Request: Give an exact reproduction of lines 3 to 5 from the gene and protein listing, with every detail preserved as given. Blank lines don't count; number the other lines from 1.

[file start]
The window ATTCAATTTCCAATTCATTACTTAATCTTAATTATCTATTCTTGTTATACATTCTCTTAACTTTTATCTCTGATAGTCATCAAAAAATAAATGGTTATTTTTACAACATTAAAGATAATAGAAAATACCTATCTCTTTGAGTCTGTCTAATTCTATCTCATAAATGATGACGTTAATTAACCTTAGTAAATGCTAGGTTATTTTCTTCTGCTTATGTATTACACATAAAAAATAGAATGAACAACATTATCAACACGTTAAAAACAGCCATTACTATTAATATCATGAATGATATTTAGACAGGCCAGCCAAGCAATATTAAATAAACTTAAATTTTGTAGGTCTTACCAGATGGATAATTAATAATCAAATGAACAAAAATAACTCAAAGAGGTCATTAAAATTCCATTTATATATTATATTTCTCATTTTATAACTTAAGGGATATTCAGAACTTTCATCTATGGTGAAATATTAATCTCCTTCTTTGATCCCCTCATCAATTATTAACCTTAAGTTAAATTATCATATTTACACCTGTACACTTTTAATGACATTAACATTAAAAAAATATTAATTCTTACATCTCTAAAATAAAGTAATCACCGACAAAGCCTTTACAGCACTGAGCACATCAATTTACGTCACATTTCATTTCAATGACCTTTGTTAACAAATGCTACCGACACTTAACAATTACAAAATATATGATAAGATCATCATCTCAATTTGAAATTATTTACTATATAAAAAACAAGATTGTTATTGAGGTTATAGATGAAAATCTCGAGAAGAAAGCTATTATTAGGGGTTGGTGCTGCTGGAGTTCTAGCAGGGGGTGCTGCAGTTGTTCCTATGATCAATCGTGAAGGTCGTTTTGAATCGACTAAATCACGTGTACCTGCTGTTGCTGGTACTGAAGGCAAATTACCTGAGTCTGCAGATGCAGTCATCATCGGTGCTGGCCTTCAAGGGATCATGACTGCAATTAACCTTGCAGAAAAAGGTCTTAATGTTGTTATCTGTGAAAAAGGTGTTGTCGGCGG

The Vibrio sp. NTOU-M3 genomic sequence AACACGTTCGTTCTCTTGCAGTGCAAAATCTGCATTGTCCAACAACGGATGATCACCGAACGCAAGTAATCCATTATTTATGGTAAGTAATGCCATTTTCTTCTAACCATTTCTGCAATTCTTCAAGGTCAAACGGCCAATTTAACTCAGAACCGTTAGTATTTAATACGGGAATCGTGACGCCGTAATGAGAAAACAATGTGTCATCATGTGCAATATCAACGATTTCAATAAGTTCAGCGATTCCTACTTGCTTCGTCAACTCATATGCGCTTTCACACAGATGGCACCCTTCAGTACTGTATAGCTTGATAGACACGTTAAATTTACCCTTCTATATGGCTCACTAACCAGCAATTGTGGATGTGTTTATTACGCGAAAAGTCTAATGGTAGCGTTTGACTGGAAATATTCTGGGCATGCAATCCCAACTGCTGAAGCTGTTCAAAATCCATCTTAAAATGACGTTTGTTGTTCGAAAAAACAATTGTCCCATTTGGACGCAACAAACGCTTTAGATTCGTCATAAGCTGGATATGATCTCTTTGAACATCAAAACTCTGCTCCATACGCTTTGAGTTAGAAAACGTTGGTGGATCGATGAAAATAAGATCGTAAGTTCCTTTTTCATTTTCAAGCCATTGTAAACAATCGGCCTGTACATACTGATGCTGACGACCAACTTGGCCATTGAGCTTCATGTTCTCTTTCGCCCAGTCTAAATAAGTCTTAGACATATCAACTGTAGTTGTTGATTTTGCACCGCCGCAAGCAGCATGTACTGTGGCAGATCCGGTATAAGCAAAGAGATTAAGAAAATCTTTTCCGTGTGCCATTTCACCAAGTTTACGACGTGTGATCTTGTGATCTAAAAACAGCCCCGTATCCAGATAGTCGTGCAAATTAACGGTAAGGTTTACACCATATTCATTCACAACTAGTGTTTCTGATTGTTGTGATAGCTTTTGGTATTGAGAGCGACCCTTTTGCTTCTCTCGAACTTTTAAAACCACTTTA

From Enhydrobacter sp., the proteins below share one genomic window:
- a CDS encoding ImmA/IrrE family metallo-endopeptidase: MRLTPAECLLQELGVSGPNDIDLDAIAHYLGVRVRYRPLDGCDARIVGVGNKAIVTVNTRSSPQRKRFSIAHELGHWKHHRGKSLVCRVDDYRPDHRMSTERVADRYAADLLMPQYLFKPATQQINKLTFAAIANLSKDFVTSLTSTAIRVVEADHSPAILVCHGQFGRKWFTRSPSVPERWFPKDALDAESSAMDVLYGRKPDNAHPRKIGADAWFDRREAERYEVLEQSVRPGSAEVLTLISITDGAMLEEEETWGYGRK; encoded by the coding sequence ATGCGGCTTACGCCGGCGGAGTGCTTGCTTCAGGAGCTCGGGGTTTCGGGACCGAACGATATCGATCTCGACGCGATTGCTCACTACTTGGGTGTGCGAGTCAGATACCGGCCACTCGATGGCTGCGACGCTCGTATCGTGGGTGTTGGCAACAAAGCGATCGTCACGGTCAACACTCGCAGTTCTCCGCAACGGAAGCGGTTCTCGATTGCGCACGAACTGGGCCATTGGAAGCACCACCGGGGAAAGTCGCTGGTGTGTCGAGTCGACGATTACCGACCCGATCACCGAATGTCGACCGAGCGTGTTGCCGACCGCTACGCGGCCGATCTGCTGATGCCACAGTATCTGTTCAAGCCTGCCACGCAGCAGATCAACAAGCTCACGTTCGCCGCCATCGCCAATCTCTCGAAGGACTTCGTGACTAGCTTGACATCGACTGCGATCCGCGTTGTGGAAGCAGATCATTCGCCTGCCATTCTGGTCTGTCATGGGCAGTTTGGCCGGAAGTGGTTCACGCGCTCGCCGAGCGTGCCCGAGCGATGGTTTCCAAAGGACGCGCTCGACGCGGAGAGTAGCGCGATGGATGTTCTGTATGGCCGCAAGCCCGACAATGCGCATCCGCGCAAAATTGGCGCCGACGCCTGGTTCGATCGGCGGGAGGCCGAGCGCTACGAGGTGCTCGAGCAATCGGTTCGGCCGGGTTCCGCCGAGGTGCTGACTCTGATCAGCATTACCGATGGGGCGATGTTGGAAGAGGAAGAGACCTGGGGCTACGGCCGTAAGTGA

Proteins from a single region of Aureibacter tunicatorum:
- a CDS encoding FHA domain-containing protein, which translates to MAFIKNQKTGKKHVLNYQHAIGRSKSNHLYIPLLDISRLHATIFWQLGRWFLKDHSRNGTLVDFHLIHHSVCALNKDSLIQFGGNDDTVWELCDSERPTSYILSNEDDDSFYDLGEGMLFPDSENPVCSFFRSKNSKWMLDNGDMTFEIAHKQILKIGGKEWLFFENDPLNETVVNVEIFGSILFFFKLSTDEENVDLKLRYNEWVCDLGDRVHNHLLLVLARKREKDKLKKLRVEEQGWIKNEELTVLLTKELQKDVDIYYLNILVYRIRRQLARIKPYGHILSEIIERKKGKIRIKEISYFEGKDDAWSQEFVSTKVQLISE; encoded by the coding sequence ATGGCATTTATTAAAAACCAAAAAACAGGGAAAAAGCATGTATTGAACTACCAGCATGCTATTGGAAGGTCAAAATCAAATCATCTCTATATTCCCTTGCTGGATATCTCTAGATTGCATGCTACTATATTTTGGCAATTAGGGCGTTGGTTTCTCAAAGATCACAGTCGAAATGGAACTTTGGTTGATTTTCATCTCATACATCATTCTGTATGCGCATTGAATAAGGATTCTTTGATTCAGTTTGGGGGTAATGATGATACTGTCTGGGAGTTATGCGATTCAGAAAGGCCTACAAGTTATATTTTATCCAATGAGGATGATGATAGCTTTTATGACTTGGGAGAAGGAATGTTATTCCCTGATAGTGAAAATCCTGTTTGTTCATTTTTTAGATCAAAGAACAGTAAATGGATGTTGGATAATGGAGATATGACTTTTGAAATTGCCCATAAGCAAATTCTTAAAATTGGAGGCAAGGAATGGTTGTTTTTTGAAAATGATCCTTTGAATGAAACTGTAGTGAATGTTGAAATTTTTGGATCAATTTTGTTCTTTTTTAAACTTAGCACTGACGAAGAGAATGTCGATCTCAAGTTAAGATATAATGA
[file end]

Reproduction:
From Enhydrobacter sp., the proteins below share one genomic window:
- a CDS encoding ImmA/IrrE family metallo-endopeptidase: MRLTPAECLLQELGVSGPNDIDLDAIAHYLGVRVRYRPLDGCDARIVGVGNKAIVTVNTRSSPQRKRFSIAHELGHWKHHRGKSLVCRVDDYRPDHRMSTERVADRYAADLLMPQYLFKPATQQINKLTFAAIANLSKDFVTSLTSTAIRVVEADHSPAILVCHGQFGRKWFTRSPSVPERWFPKDALDAESSAMDVLYGRKPDNAHPRKIGADAWFDRREAERYEVLEQSVRPGSAEVLTLISITDGAMLEEEETWGYGRK; encoded by the coding sequence ATGCGGCTTACGCCGGCGGAGTGCTTGCTTCAGGAGCTCGGGGTTTCGGGACCGAACGATATCGATCTCGACGCGATTGCTCACTACTTGGGTGTGCGAGTCAGATACCGGCCACTCGATGGCTGCGACGCTCGTATCGTGGGTGTTGGCAACAAAGCGATCGTCACGGTCAACACTCGCAGTTCTCCGCAACGGAAGCGGTTCTCGATTGCGCACGAACTGGGCCATTGGAAGCACCACCGGGGAAAGTCGCTGGTGTGTCGAGTCGACGATTACCGACCCGATCACCGAATGTCGACCGAGCGTGTTGCCGACCGCTACGCGGCCGATCTGCTGATGCCACAGTATCTGTTCAAGCCTGCCACGCAGCAGATCAACAAGCTCACGTTCGCCGCCATCGCCAATCTCTCGAAGGACTTCGTGACTAGCTTGACATCGACTGCGATCCGCGTTGTGGAAGCAGATCATTCGCCTGCCATTCTGGTCTGTCATGGGCAGTTTGGCCGGAAGTGGTTCACGCGCTCGCCGAGCGTGCCCGAGCGATGGTTTCCAAAGGACGCGCTCGACGCGGAGAGTAGCGCGATGGATGTTCTGTATGGCCGCAAGCCCGACAATGCGCATCCGCGCAAAATTGGCGCCGACGCCTGGTTCGATCGGCGGGAGGCCGAGCGCTACGAGGTGCTCGAGCAATCGGTTCGGCCGGGTTCCGCCGAGGTGCTGACTCTGATCAGCATTACCGATGGGGCGATGTTGGAAGAGGAAGAGACCTGGGGCTACGGCCGTAAGTGA

Proteins from a single region of Aureibacter tunicatorum: